Barrel Break-In – Is It Needed?

So you want to break in your new gun but don’t know if you should follow the manufacturer’s method or listen to your shooter friend’s suggestions? We gotcha because our barrel break-in method below is easy to follow and effective! 

But first, let me ask you this, does your barrel really need to be broken in? If you’re unsure, read on as we define what barrel break-in is and why it is needed.

What is Barrel Break-In?

shooting Vortex Strike Eagle with PSA 223 Wylde upper

When firing shots from a new barrel, there’ll be some rough areas from the machining process. Barrel break-in is the process of sending down more bullets through the barrel to smoothen those imperfections. Just like when breaking in a new pair of shoes where you’ve got to wear them often to achieve a snug fit.

It also involves cleaning the barrel in between shots as the copper buildup from fired shots can interfere with the process. 

cleaning pistol barrel

The need for barrel break-in will vary depending on the manufacturing process of the barrel itself, which is why it’s worth checking with your barrel manufacturer. They’ll know how to get the most out of your new purchase normally, but their advice may be tailored for the average shooter and not niche applications such as precision long-range shooting.

Why is Barrel Break-in Needed?

The imperfections in a new barrel can affect how the bullet spins, therefore derailing its trajectory along with the chances of hitting your target. That’s why break-in can help.

But not all barrels need to be broken in. Barrels that are cold-hammer forged are normally already as ironed as they can get so they won’t have rough edges like machined barrels; hence breaking them in is useless.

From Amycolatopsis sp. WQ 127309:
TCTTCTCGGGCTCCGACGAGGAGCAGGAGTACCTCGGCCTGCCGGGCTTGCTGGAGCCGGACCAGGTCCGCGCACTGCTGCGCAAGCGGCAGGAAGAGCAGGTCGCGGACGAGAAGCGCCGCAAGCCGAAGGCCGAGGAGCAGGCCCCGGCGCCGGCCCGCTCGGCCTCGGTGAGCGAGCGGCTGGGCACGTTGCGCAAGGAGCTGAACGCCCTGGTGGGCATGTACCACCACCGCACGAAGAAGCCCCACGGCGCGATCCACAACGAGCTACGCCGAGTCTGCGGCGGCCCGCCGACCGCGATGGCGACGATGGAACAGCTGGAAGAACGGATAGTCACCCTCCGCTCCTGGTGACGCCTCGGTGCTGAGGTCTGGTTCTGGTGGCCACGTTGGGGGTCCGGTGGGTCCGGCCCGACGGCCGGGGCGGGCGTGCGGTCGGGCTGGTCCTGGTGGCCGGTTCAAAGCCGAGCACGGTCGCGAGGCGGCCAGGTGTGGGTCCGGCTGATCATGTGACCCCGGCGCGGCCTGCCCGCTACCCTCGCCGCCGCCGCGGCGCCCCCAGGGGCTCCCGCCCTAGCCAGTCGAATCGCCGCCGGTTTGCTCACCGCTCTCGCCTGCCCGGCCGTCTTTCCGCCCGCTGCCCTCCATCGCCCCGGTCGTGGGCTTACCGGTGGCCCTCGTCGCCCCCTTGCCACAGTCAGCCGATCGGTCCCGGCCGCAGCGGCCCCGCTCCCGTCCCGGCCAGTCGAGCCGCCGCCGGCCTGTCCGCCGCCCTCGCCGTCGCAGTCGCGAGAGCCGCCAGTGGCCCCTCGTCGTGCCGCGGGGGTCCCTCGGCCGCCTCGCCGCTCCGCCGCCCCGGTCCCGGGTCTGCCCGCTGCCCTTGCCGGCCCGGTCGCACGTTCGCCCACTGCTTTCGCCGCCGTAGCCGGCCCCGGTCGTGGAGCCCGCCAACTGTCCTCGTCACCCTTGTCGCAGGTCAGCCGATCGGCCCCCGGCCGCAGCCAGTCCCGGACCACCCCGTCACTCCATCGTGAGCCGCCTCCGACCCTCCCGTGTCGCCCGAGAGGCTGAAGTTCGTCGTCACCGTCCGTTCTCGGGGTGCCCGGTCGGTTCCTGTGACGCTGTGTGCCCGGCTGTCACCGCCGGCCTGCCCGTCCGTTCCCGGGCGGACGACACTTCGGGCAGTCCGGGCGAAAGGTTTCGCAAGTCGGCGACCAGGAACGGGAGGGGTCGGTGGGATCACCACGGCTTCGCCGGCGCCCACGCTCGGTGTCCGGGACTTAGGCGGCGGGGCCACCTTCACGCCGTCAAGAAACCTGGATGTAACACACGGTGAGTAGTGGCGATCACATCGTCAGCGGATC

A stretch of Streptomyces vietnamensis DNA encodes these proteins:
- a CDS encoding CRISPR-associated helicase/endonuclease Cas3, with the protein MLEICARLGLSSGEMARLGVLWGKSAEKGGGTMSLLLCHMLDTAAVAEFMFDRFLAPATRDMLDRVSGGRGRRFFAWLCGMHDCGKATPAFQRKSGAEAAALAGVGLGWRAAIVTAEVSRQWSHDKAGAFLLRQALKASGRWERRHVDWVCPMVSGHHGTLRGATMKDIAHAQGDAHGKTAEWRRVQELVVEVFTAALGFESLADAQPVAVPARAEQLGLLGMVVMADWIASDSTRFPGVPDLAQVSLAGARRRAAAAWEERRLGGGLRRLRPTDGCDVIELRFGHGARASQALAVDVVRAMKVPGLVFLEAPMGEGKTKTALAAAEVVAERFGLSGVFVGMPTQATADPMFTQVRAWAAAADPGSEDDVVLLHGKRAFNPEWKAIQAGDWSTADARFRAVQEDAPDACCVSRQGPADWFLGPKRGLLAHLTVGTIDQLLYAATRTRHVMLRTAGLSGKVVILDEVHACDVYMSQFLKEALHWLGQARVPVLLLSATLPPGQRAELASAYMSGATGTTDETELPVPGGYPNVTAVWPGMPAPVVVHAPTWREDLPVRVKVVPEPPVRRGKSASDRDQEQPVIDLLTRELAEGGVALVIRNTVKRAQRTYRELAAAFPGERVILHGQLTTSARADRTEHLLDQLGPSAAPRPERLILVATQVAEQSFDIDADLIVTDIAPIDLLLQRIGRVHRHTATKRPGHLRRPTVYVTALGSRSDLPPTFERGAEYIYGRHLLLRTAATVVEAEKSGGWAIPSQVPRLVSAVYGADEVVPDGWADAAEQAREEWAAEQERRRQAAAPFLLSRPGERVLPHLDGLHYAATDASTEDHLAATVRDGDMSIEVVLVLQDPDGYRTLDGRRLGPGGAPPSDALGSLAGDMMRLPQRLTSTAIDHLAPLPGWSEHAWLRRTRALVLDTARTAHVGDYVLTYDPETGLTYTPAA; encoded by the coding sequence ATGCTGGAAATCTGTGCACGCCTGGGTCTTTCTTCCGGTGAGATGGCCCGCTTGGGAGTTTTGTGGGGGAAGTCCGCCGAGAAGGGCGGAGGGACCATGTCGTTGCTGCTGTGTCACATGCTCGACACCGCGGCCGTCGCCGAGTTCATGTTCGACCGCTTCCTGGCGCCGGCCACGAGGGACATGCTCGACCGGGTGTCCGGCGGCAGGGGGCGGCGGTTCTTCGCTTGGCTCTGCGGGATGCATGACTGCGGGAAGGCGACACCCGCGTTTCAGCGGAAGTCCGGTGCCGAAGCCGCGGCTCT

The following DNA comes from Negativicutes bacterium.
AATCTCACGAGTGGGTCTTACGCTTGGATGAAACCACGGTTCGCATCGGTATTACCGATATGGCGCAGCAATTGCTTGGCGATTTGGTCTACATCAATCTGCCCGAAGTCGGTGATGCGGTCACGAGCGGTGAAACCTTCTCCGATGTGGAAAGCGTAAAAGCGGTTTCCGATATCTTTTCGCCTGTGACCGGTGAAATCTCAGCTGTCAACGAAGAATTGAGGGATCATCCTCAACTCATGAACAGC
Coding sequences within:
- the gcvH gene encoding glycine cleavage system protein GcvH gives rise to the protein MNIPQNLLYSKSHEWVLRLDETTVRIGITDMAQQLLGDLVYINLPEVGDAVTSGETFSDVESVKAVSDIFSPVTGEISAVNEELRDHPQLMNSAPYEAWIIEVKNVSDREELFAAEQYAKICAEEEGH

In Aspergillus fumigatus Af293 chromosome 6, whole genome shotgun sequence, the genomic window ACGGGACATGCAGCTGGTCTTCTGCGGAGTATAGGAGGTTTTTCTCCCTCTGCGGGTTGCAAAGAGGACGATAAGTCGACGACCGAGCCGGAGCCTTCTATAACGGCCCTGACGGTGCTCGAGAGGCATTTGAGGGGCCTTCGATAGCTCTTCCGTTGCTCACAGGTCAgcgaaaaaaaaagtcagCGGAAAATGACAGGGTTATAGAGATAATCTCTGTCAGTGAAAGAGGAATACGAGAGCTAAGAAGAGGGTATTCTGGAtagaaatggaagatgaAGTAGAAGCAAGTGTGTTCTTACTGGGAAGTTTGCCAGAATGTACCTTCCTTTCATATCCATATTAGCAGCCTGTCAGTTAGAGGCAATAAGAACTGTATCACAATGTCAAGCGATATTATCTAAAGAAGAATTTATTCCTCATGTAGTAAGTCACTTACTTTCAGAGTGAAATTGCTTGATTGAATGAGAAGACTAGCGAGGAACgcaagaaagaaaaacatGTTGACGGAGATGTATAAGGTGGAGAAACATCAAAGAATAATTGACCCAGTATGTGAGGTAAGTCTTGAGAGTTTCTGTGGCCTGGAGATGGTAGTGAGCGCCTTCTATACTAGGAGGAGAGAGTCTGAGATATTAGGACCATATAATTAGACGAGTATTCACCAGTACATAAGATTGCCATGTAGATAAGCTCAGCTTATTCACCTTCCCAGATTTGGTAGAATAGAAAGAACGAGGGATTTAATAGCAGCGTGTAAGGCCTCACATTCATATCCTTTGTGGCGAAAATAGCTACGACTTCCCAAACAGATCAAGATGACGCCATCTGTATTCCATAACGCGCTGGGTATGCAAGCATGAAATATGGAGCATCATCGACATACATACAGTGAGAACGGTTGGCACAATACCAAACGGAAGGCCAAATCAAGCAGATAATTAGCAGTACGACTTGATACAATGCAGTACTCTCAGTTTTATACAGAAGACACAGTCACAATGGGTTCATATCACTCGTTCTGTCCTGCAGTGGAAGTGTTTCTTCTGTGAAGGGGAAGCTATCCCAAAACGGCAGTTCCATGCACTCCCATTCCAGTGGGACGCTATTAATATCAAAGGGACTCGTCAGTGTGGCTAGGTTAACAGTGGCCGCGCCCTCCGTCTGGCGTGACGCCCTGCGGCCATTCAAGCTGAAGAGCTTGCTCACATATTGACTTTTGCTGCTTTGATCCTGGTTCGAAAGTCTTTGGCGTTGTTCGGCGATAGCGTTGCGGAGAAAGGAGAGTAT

Also, you won’t benefit from trying to break in chrome-lined barrels (that are already smooth and accurate right out of the box) and barrels with an ultra-hard black nitride finish.

How to Break In a Barrel

Here comes the part you’ve been waiting for!

You’ll Need:

Procedure

  1. Fire a shot. Make sure your optic is sighted in properly.
  2. Soak at least 3 cleaning patches in your preferred bore cleaner.
  3. Wipe the barrel using the soaked patches then make at least 10 passes with the brush.
  4. Let the bore cleaner sit in your barrel for 5 minutes.
  5. Now use dry patches to wipe the barrel. Repeat this step until the patches come out clean.
  6. Repeat steps 1 through 5 until your shots settle into nice groups, normally 15-20 rounds.
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Barrel Break-In Tips

  • You can save a few bucks by shooting factory rounds initially for sighting-in process, then switch to your preferred loads later. It’s important to have consistent ammo for the final stages. You want any flyers to be only caused by your barrel and not also ammo.
  • If you’re doing the break-in during hot weather, cool your gun in the shade or where it can cool down quickly between shots.
  • The cleaning process is a little challenging in the beginning but gets easier as you go along.

Conclusion

Remember, not all firearms need their barrels broken in. And barrel break-in will not work on poorly machined barrels with major manufacturing defects. If you have extra money on the side, it’s always better to invest in a high-quality barrel.

Speaking of high-quality barrels, if you’re looking for one, you can find it in the best 6.5 Creedmoor barrel article.

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Last update on 2023-09-02 / Images from Amazon Product API